## Applying dynamic bayesian networks to perturbed gene expression data (2006)

Venue: | BMC bioinformatics |

Citations: | 6 - 0 self |

### BibTeX

@ARTICLE{Dojer06applyingdynamic,

author = {Norbert Dojer and Anna Gambin and Jerzy Tiuryn},

title = {Applying dynamic bayesian networks to perturbed gene expression data},

journal = {BMC bioinformatics},

year = {2006},

volume = {7},

pages = {249}

}

### OpenURL

### Abstract

Abstract Motivation: A central goal of molecular biology is to understand the regulatory mechanisms of gene transcription and protein synthesis. Because of their solid basis in statistics, allowing to deal with the stochastic aspects of gene expressions and noisy measurements in a natural way, Bayesian networks appear attractive in the field of inferring gene interactions structure from microarray experiments data. However, the basic formalism has some disadvantages, e.g. it is sometimes hard to distinguish between the origin and the object of an interaction. Two kinds of microarray experiments yield data particularly rich in information regarding the direction of interactions: time series and perturbation experiments. In order to correctly handle them, the basic formalism must be modified. For example, dynamic Bayesian networks apply to time series microarray data. Results: We extend the framework of dynamic Bayesian networks in order to handle perturbations. A new discretization method, specialized for datasets from time series perturbations experiments, is also introduced. We compare networks inferred from realistic simulations data by our method and by dynamic Bayesian networks learning techniques. We conclude that application of our method substantially improves inferring. 1 Introduction As most genetic regulatory systems involve many components connected through complex networks of interactions, formal methods and computer tools for modeling and simulating are needed. Therefore, various formalisms were proposed to describe genetic regulatory systems, including Boolean networks and their generalizations, ordinary and partial differential equations, stochastic equations and Bayesian networks (see [4] for a review). While differential and stochastic equations describe the biophysical processes at a very refined level of detail and prove useful in simulations of well studied systems, Bayesian networks appear attractive in the field of inferring the regulatory network structure from gene expression data. The reason is that their learning techniques have solid basis in statistics, allowing to deal with the stochastic aspects of gene expressions and noisy measurements in a natural way.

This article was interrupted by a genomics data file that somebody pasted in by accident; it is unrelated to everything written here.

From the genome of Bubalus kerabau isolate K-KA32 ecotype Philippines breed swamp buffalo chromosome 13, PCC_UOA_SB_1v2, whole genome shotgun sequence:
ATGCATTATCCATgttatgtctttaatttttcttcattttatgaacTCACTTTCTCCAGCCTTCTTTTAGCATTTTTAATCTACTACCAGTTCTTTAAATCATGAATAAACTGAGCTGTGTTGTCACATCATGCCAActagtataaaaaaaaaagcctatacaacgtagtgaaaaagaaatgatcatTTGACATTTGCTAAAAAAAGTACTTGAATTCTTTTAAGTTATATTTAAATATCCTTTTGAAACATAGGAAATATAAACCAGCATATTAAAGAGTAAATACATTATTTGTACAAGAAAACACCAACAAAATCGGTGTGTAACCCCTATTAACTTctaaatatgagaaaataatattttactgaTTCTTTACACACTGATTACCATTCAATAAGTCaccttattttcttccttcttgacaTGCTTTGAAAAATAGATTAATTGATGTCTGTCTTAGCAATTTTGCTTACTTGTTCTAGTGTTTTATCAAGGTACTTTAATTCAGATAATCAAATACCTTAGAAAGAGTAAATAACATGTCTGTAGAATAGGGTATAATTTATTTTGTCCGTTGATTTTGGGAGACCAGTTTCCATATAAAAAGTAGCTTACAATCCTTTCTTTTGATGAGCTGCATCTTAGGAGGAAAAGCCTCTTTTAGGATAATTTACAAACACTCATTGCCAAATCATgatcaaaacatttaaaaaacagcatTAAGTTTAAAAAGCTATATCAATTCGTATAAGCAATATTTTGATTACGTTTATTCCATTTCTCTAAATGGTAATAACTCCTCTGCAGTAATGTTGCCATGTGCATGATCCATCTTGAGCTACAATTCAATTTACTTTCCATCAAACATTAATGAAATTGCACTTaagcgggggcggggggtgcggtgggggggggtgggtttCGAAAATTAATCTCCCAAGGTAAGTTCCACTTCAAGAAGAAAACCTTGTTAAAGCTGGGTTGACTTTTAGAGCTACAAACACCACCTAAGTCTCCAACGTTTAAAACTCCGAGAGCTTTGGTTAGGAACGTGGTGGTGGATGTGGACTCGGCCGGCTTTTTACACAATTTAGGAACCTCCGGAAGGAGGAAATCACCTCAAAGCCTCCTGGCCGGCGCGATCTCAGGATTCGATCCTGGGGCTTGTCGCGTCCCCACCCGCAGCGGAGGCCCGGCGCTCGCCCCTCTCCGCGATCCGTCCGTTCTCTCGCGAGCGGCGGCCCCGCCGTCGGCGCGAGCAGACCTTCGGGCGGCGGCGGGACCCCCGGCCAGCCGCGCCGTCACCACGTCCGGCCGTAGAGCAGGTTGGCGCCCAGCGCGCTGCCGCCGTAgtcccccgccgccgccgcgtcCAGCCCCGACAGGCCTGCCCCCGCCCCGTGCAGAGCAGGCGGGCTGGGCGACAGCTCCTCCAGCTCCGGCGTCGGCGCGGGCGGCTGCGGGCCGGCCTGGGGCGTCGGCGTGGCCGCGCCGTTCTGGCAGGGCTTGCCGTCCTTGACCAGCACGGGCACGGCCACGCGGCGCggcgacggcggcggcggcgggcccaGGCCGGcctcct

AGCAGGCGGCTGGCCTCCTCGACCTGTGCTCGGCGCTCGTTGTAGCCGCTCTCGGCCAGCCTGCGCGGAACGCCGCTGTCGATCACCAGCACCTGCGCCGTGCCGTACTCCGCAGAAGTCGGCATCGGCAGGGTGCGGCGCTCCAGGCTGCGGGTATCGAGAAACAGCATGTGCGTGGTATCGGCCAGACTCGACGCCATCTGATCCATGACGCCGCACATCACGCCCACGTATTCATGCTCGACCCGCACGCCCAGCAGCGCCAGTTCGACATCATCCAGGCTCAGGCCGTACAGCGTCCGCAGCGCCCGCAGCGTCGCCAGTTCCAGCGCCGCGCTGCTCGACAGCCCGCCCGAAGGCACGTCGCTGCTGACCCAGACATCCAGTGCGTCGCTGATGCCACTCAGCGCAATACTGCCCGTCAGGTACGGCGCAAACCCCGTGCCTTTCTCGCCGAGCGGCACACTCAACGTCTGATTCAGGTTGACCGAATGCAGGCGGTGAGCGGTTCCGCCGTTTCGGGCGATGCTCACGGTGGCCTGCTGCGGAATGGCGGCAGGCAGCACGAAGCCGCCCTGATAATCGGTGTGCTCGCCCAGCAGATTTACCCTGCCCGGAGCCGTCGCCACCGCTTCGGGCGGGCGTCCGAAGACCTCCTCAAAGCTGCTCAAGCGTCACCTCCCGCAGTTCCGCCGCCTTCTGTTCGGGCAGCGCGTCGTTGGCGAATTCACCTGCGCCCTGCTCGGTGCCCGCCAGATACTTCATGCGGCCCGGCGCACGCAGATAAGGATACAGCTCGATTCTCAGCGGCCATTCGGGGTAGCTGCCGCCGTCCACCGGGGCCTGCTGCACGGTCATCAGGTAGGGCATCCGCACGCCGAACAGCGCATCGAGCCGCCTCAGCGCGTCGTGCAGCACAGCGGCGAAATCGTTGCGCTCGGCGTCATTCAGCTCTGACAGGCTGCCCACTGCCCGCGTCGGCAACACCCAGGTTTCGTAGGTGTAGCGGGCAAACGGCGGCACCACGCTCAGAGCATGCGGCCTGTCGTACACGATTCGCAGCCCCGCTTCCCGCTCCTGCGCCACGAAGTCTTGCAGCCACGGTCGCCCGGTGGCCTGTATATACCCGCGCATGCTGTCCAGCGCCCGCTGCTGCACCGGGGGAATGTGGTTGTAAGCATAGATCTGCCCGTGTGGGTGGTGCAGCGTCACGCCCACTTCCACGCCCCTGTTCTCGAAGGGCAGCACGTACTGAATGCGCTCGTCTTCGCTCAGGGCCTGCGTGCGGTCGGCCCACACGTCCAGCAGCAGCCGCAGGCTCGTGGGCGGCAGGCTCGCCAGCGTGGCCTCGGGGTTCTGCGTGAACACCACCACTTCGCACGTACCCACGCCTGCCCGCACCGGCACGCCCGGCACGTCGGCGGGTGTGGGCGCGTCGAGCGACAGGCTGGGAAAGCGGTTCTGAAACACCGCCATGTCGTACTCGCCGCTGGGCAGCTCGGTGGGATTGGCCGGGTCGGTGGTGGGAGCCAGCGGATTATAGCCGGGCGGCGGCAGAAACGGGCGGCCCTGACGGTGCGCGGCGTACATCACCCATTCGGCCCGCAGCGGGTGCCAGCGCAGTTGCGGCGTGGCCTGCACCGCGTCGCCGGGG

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Citation Context ...ter, mRNA, protein and dimer X, respectively, finally X \DeltasY stands for a transcription factor bound to a promoter. The system is composed of structures reported in the biological literature (see =-=[1]-=-, [2], [7]), i.e. a hysteretic oscillator, a genetic switch, cascades and a ligand binding mechanism that influences transcription (during the simulation, the ligand is injected for a short time). The... |